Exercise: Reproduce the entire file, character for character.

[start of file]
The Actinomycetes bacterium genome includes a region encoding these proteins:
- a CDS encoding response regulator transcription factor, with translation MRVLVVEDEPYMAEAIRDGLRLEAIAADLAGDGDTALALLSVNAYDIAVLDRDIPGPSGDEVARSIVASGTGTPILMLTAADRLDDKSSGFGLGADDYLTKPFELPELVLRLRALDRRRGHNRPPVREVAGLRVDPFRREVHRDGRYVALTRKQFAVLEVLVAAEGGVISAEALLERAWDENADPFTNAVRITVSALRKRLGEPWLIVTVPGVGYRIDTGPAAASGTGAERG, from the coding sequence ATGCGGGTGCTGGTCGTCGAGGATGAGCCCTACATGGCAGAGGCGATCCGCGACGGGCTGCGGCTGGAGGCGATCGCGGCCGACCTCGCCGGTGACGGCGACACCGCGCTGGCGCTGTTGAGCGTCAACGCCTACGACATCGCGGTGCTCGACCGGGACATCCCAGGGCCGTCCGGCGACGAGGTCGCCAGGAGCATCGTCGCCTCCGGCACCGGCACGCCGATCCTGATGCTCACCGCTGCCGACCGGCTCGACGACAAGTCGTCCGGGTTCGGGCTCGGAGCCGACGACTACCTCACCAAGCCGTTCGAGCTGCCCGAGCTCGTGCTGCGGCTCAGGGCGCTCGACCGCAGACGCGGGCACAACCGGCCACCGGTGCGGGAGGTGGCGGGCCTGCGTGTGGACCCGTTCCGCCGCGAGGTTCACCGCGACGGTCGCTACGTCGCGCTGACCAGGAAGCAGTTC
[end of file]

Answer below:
The Actinomycetes bacterium genome includes a region encoding these proteins:
- a CDS encoding response regulator transcription factor, with translation MRVLVVEDEPYMAEAIRDGLRLEAIAADLAGDGDTALALLSVNAYDIAVLDRDIPGPSGDEVARSIVASGTGTPILMLTAADRLDDKSSGFGLGADDYLTKPFELPELVLRLRALDRRRGHNRPPVREVAGLRVDPFRREVHRDGRYVALTRKQFAVLEVLVAAEGGVISAEALLERAWDENADPFTNAVRITVSALRKRLGEPWLIVTVPGVGYRIDTGPAAASGTGAERG, from the coding sequence ATGCGGGTGCTGGTCGTCGAGGATGAGCCCTACATGGCAGAGGCGATCCGCGACGGGCTGCGGCTGGAGGCGATCGCGGCCGACCTCGCCGGTGACGGCGACACCGCGCTGGCGCTGTTGAGCGTCAACGCCTACGACATCGCGGTGCTCGACCGGGACATCCCAGGGCCGTCCGGCGACGAGGTCGCCAGGAGCATCGTCGCCTCCGGCACCGGCACGCCGATCCTGATGCTCACCGCTGCCGACCGGCTCGACGACAAGTCGTCCGGGTTCGGGCTCGGAGCCGACGACTACCTCACCAAGCCGTTCGAGCTGCCCGAGCTCGTGCTGCGGCTCAGGGCGCTCGACCGCAGACGCGGGCACAACCGGCCACCGGTGCGGGAGGTGGCGGGCCTGCGTGTGGACCCGTTCCGCCGCGAGGTTCACCGCGACGGTCGCTACGTCGCGCTGACCAGGAAGCAGTTC